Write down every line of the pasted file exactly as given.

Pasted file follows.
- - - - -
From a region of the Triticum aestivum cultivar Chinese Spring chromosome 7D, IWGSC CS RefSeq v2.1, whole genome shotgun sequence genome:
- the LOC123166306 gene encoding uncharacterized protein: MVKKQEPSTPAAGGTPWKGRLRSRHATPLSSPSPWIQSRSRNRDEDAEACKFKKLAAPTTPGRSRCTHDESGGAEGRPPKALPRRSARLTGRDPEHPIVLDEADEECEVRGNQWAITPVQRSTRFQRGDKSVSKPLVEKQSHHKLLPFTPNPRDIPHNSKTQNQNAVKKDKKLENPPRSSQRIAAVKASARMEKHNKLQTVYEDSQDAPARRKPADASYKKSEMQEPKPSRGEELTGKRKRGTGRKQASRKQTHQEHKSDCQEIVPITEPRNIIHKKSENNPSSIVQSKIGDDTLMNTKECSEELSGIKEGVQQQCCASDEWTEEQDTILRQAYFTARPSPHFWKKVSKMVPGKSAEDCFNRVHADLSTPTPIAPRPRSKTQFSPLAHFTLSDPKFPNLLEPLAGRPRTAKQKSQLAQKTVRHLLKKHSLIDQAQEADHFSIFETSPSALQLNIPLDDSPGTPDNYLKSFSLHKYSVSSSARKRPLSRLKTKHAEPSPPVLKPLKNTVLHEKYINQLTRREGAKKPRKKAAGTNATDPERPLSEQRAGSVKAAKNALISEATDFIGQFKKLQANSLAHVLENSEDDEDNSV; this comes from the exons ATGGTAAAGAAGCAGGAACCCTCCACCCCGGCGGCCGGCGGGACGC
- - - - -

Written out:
From a region of the Triticum aestivum cultivar Chinese Spring chromosome 7D, IWGSC CS RefSeq v2.1, whole genome shotgun sequence genome:
- the LOC123166306 gene encoding uncharacterized protein: MVKKQEPSTPAAGGTPWKGRLRSRHATPLSSPSPWIQSRSRNRDEDAEACKFKKLAAPTTPGRSRCTHDESGGAEGRPPKALPRRSARLTGRDPEHPIVLDEADEECEVRGNQWAITPVQRSTRFQRGDKSVSKPLVEKQSHHKLLPFTPNPRDIPHNSKTQNQNAVKKDKKLENPPRSSQRIAAVKASARMEKHNKLQTVYEDSQDAPARRKPADASYKKSEMQEPKPSRGEELTGKRKRGTGRKQASRKQTHQEHKSDCQEIVPITEPRNIIHKKSENNPSSIVQSKIGDDTLMNTKECSEELSGIKEGVQQQCCASDEWTEEQDTILRQAYFTARPSPHFWKKVSKMVPGKSAEDCFNRVHADLSTPTPIAPRPRSKTQFSPLAHFTLSDPKFPNLLEPLAGRPRTAKQKSQLAQKTVRHLLKKHSLIDQAQEADHFSIFETSPSALQLNIPLDDSPGTPDNYLKSFSLHKYSVSSSARKRPLSRLKTKHAEPSPPVLKPLKNTVLHEKYINQLTRREGAKKPRKKAAGTNATDPERPLSEQRAGSVKAAKNALISEATDFIGQFKKLQANSLAHVLENSEDDEDNSV; this comes from the exons ATGGTAAAGAAGCAGGAACCCTCCACCCCGGCGGCCGGCGGGACGC